Marzipan From Quince and Almond
Prepared for [event name] on [date]
by [name]


Introduction
This entry is a re-creation of a recipe from The Prince of Transylvania's Court Cookbook (Hungary, 16th c.), entitled "Marzipan From Quince and Almond". [insert a brief description of dish here, possibly including any or all of the following: characteristics of the final dish, when or how it might have been served, and why you selected it]


The Source Recipe
The original text of the recipe is as follows:

Marzipan from quince and almond. If one is suffering from diarrhea due to the weakness of the stomach. Soak the quince in almond water, boil it in a pot, push it a bit and it will give out its broths. Once it's tender, peel it, cut the fruit, throw out the core and the seeds, then grab some crushed almond and as much sugar as almonds and quinces. Cook half of it, then cook the other half in rose water or cinnamon water in order to make syrup, put the quince into it, boil it, put it into a pan, let it dry, then boil and stir it in the pot, add some almonds. Afterwards, put it onto a clean table, knead the remaining sugar into it until it becomes similar to gingerbread dough, put it into tins if you'd like, then bake it in the furnace. You can make marzipan from pears, but this dough is light so be gentle, you can add wafers, too.



Related Recipes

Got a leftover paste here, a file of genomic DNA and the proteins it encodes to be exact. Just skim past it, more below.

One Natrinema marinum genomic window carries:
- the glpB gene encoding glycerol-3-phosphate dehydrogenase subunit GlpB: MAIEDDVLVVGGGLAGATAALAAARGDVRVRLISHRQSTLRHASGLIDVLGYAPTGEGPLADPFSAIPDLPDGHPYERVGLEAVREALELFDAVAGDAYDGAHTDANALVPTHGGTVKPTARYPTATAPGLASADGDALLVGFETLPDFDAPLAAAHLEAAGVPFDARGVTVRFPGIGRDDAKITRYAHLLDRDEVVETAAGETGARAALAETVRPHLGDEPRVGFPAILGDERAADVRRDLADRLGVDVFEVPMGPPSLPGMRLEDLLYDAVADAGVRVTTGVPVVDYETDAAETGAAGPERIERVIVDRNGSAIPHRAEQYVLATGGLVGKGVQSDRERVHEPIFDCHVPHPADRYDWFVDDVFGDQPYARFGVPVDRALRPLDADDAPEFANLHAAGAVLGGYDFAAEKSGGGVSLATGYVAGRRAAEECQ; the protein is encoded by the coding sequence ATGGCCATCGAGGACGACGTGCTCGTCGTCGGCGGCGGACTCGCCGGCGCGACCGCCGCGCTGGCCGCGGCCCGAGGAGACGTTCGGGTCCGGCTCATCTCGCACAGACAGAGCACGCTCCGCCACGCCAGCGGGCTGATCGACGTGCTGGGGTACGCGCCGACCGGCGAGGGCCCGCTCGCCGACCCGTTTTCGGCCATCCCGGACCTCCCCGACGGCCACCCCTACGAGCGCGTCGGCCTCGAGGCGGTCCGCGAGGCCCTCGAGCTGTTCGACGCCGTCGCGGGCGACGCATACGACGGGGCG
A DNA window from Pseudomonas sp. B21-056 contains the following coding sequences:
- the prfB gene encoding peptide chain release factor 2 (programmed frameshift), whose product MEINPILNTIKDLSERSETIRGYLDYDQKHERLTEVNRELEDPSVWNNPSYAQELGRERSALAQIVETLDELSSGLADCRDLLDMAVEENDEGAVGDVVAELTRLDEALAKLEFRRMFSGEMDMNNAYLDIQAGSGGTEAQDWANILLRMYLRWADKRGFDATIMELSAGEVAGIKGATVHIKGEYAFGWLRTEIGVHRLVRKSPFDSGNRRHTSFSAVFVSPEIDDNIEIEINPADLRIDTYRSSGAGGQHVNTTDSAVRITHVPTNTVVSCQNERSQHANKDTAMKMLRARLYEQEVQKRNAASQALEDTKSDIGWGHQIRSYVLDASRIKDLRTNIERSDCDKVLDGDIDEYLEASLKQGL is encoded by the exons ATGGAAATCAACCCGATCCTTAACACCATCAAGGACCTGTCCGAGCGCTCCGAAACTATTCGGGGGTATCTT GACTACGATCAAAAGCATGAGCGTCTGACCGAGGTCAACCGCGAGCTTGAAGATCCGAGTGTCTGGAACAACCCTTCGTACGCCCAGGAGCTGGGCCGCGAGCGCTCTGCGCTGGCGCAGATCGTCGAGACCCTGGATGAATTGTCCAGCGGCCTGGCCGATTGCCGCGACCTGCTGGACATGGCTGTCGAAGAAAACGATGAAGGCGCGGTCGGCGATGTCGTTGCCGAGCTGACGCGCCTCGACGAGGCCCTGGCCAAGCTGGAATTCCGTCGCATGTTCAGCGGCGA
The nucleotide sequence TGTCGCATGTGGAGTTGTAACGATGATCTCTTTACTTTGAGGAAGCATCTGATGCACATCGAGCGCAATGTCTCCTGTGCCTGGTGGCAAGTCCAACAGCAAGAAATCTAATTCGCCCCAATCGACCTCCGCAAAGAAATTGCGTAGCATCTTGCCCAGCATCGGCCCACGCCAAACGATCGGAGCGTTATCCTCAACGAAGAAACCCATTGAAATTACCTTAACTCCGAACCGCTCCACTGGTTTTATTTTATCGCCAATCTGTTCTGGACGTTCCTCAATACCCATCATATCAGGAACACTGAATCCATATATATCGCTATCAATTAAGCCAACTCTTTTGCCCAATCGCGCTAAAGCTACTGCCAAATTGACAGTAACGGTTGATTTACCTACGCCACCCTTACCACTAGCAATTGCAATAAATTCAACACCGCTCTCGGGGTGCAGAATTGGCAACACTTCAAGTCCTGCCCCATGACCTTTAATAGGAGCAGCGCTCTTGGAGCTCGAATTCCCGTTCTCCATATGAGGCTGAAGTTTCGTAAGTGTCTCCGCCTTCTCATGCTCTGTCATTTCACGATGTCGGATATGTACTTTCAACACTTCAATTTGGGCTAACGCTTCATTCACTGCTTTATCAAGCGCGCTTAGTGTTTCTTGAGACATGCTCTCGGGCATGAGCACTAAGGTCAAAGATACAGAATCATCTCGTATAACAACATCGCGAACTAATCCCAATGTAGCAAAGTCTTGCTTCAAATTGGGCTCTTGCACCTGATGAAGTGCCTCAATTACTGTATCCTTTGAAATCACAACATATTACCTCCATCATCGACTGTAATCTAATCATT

While interpreting this recipe, I also considered the following recipes that appear to be related:
[edit as appropriate - note that this section should be left out if no related recipes can be found]

[if desired and applicable, add notes here about significant commonalities or differences between the main recipe and any similar ones]


Materials
The original recipe calls for the following ingredients: [edit this list as appropriate]

marzipan
quince
nuts
broth
fruit
suet
sugar
roses
cinnamon
pears
wafers


[if desired and applicable, add notes here about the ingredients - if any substitutions were made, explain why - also note what quantities were used for each ingredient and, if possible, why]

quince: A close relative of the apple, with a hard, fragrant fruit (Cydonia oblonga).


Procedure
[include a paragraph or two describing the steps taken in preparing the recipe - if applicable, describe any differences between the process in the original source and that used in the re-creation, along with the reason for the deviation]

[add any information about any necessary equipment - if applicable, note when the equipment differed from that used in the medieval period, and explain why the original wasn't used]


Bibliography

[Replace citations with those from books where appropriate and/or possible. Make sure any links work, and that the referenced text is presented accurately]

Searchable index of "The Prince of Transylvania's Court Cookbook". Medieval Cookery.
  <http://www.medievalcookery.com/search/display.html?trans:722>. Accessed on October 15, 2019, 3:01 pm.




Home : Recipes : Menus : Search : Books : FAQ : Contact